Using Visual Art in Historical Research

By Jessica Breiman, Special Collections Digital Archives Librarian, University of Utah J. Willard Marriott Library

The digital exhibition Mining the West: Primary Elements began as a loose collaborative experiment in uniting objects of interrelated content from J. Willard Marriott Library Special Collections and the Utah Museum of Fine Arts (UMFA) at the University of Utah. The experiment quickly turned into a deep reflection of archival materials and visual art, and how they jointly illuminate new facets of historical topics. Using objects from both collections, the exhibition illustrates the technological, economic, social, and environmental impacts of mining on the American West. Contributions from artists, scientists, educators, and more demonstrate a diversity of perspectives on this topic.

This experiment originated as part of the Landscape, Land Art, and the American West initiative between the UMFA and the Marriott Library, funded in part by the Andrew W. Mellon Foundation. This initiative aimed to deepen collaboration between the institutions and draw connections between their respective collections.

The use of visual art in historical explorations calls for creativity and deep engagement with the objects. Historians must expand their concept of rhetoric as they interrogate materials that are deliberately open to interpretation. This practice often adds a layer of humanity to historical research, as researchers delve into questions beyond textual analysis and consider how, and why, artists interpreted their worlds. What ideas are communicated by choice of subject matter and medium, arrangement and composition, color palette, style, perspective, and line of sight?

Take, for instance, these two photos by Lewis W. Hine, placed adjacent to each other in a scrapbook in the UMFA’s collection.

Researchers examining Steel Mill Workers of Today and A Miner of the Old School (both ca. 1918) might start with an initial assessment of the work by observing the subjects of the work; the differences between the men in respect to their clothing, their hats, their age, and what they carry with them to work, whether tools or lunch pails. Many of the juxtapositions in this work—the group portrait versus the individual portrait, the arrangement of images into upper and lower halves, the bare background in the solo portrait in contrast to the buildings and occupied areas of the group portrait—suggest to me questions about the individual experiences of contemporary and past laborers, the future of employment, and the experience of labor as a communal or solitary endeavor. As technology and industry demands changed, what would have it been like to be one of the solitary, likely aging, “old school”? The subjects face the camera, creating a direct interaction with the viewer. Could that artistic choice message a challenge to viewers to engage with those who labored in mines or steel mills? How does this object suggest more lenses of examination for the study of labor in this era? How might our reading of these photos shift when examining them in tandem with archival material from the same exhibition, for instance, the Union Coal Miners of Utah 1923 Utah Statement and Brief Concerning the Campaign of the Coal Operators of Utah Against Organized Labor and the Unionizing of the Utah Coal Fields?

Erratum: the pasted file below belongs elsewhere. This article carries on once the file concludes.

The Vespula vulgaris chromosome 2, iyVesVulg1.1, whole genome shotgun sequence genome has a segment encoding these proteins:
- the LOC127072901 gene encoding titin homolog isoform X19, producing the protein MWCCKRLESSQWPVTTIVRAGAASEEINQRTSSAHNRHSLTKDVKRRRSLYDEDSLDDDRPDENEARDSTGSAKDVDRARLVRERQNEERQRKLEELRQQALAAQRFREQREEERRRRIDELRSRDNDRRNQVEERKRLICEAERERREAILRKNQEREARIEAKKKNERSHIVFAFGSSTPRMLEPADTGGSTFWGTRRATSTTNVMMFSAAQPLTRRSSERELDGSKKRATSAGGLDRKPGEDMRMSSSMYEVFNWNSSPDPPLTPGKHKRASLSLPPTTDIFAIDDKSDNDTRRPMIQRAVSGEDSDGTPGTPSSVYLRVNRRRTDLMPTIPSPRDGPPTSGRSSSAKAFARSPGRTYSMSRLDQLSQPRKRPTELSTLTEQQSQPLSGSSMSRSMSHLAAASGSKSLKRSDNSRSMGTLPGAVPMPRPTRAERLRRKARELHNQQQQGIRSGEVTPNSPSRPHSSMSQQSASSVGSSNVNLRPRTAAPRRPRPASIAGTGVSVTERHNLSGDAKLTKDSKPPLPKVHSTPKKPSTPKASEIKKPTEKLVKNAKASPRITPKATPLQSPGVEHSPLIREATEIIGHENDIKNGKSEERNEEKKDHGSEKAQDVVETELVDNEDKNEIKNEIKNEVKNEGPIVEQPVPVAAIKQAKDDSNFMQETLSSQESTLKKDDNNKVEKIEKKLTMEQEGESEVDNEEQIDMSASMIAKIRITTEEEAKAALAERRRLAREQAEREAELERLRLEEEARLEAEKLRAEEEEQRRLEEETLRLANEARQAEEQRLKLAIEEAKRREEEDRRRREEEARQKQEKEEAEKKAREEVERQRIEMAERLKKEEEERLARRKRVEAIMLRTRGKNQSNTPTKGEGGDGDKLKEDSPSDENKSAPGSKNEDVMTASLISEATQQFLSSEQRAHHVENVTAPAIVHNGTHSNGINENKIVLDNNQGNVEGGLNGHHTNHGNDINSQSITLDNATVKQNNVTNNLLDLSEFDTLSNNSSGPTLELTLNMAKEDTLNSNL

As researchers return to archival objects, they may see them in a different light and find new angles of meaning. For instance, what does the visual arrangement of articles or photographs in an anonymous scrapbook communicate about the creator? What can the graphics on stock certificates—eagles or cowboys, abstract or pictorial, fanciful or geometric—communicate about the company that issued them? Alternatively, these objects may spur researchers to expand their original research questions as they consider whether the work of art contradicts or enhances archival sources, or simply adds another voice to the historical conversation. Visual art challenges customary notions of “primary sources,” yet the questions we ask of these works are not so different than what we ask of archival sources.

Image credit lines:

Jonas Lie, Bingham Mine, 1917, oil on canvas, purchased with funds from The Phyllis Cannon Wattis Endowment Fund.

Lewis W. Hine, Steel Mill Workers of Today – A Miner of the Old School, ca. 1918, purchased with funds from Dr. James E. and Debra Pearl for the Dr. James E. and Debra Pearl Photograph Collection, UMFA1999.28.24.

See all of UMFA’s Lewis Hine photographs online here. For more information about Hine, visit the International Center for Photography website.

Utah Statement and Brief Concerning the Campaign of the Coal Operators of Utah Against Organized Labor and the Unionizing of the Utah Coal Fields, July 25, 1923, created by Union Coal Miners of Utah, Ms0199, Box 7, Folder 17, J. Willard Marriott Library Special Collections.